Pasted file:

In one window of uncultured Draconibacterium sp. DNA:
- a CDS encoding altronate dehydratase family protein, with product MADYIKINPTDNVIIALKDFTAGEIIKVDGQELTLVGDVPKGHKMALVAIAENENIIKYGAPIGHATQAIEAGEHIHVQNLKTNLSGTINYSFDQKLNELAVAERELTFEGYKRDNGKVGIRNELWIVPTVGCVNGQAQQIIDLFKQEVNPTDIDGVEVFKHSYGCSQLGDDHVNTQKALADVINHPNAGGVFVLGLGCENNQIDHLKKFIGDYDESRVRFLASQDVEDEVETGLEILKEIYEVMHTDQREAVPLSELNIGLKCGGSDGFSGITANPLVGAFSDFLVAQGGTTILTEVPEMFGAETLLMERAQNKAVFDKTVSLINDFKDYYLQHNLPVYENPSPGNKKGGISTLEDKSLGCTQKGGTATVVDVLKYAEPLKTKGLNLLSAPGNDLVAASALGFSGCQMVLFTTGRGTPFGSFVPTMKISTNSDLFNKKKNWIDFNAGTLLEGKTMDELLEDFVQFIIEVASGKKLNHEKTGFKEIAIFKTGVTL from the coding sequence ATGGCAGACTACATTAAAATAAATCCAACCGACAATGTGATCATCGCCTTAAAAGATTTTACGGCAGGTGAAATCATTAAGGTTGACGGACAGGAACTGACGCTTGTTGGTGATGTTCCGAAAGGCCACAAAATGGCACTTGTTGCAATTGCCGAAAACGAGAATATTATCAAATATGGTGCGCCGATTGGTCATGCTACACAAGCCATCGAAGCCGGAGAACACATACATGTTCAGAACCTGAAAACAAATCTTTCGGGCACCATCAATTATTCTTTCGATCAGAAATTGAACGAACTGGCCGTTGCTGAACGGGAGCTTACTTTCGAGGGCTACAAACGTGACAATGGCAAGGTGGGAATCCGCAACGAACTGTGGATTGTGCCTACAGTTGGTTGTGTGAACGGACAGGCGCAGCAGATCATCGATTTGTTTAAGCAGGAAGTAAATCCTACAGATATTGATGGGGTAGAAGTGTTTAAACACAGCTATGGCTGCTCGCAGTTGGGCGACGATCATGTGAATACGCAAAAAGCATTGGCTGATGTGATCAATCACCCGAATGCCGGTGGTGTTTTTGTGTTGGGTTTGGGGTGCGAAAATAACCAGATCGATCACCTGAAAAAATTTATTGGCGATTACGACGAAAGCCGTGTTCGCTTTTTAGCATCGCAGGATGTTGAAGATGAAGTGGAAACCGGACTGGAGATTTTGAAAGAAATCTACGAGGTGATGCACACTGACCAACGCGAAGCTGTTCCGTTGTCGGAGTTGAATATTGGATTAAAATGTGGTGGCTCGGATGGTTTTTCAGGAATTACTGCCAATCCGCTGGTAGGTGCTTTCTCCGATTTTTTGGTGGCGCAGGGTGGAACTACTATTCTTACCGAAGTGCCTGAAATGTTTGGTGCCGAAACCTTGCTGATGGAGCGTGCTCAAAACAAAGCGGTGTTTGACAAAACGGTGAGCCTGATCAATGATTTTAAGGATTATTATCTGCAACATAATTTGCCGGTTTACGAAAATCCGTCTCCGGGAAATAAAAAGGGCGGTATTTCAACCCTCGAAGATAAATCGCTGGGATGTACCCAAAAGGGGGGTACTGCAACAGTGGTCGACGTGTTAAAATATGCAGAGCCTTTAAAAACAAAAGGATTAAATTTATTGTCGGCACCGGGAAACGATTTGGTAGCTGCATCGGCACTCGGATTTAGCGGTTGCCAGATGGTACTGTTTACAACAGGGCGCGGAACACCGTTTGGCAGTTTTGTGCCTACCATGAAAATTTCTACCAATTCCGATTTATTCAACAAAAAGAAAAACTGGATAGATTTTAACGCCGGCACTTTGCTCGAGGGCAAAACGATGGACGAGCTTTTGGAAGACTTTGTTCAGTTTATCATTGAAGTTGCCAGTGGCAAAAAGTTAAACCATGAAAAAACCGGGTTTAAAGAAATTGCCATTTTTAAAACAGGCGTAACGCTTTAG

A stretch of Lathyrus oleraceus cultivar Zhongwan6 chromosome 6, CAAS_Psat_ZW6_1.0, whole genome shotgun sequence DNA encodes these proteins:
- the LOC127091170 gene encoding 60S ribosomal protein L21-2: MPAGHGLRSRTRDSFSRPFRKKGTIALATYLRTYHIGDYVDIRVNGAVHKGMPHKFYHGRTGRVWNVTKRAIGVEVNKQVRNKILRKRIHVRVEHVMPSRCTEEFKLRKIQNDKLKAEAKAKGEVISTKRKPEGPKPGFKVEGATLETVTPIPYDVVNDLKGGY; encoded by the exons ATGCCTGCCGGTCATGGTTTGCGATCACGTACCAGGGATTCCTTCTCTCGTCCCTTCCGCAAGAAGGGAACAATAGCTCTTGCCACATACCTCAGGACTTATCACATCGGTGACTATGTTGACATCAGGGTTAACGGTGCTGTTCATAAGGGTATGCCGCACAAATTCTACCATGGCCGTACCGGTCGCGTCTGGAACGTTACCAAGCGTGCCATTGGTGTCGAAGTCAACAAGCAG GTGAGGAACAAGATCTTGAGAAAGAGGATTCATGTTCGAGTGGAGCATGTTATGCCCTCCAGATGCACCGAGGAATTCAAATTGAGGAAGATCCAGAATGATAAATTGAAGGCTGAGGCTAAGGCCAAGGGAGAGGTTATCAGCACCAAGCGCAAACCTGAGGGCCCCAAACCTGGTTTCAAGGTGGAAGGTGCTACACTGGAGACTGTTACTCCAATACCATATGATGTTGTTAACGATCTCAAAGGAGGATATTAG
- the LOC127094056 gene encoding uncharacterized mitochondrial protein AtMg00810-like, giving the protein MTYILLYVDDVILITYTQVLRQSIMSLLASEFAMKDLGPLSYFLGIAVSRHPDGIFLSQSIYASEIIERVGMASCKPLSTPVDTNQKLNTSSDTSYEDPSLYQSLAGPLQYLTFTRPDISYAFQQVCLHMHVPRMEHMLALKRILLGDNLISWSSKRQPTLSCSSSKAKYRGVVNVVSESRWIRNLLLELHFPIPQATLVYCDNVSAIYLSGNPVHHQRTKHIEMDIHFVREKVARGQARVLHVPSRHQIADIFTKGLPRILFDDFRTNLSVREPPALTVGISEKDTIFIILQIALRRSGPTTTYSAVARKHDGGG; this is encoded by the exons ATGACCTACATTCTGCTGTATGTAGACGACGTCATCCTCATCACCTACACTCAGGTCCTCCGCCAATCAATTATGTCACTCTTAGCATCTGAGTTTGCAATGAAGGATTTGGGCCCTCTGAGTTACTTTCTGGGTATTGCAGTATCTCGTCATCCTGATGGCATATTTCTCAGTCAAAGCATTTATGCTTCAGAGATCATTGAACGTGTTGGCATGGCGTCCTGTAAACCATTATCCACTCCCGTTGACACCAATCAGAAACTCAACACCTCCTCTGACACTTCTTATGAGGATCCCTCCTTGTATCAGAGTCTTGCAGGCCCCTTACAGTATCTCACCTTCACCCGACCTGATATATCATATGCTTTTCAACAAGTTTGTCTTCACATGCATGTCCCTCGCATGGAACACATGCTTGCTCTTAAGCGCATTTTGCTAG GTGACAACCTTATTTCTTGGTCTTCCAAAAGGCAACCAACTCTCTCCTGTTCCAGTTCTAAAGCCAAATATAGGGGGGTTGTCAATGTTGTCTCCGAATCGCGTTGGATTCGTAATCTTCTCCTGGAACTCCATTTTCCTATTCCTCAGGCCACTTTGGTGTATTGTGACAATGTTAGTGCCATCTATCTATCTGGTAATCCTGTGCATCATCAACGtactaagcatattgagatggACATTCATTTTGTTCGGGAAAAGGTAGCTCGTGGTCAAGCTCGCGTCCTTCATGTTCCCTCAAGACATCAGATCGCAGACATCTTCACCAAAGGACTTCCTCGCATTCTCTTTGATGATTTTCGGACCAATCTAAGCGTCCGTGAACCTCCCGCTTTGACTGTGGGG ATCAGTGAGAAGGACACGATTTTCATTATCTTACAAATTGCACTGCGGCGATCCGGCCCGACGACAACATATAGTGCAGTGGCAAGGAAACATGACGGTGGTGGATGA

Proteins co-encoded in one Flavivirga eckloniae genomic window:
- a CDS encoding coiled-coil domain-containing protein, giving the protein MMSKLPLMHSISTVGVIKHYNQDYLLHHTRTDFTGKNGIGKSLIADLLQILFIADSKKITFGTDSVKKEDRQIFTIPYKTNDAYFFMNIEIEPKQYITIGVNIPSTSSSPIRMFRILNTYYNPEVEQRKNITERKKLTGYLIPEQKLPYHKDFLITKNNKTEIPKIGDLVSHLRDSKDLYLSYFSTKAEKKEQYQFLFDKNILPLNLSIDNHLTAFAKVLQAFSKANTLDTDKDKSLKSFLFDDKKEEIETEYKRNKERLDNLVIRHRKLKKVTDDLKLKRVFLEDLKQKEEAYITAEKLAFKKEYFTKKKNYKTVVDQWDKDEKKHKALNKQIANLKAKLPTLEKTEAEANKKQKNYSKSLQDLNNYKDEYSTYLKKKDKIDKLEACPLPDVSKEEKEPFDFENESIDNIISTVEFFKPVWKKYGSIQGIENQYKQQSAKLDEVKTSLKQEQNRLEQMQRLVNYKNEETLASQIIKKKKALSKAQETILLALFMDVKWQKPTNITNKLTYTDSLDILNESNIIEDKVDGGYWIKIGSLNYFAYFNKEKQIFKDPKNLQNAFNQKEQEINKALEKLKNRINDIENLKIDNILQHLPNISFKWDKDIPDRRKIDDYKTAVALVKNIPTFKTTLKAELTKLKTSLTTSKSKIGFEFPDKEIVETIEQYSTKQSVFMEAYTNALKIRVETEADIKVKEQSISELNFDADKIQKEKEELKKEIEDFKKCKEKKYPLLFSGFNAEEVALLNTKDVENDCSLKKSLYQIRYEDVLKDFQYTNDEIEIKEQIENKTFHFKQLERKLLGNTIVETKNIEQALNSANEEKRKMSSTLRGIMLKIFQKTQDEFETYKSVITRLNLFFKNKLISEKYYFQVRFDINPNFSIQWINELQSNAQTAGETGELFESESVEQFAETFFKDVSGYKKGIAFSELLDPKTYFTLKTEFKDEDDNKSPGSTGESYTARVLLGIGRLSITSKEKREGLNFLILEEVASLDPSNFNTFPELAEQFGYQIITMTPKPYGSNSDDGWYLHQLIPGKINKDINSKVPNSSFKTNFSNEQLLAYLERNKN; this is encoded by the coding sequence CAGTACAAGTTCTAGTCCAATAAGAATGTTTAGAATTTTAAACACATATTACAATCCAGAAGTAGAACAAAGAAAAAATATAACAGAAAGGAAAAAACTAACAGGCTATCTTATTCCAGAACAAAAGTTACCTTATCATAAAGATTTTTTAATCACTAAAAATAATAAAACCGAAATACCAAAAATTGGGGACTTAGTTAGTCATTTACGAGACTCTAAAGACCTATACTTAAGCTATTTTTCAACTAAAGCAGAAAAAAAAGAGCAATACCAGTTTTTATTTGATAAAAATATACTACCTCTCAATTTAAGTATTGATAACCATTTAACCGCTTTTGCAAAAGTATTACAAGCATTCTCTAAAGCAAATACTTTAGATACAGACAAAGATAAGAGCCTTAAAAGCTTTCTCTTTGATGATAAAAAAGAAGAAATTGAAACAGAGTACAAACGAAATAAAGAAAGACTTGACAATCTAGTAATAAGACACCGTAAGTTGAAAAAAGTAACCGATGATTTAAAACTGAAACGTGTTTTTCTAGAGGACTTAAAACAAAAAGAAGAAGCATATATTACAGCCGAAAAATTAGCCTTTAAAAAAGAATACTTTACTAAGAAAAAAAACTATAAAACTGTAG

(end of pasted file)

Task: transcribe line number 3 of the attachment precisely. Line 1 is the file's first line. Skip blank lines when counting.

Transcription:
A stretch of Lathyrus oleraceus cultivar Zhongwan6 chromosome 6, CAAS_Psat_ZW6_1.0, whole genome shotgun sequence DNA encodes these proteins: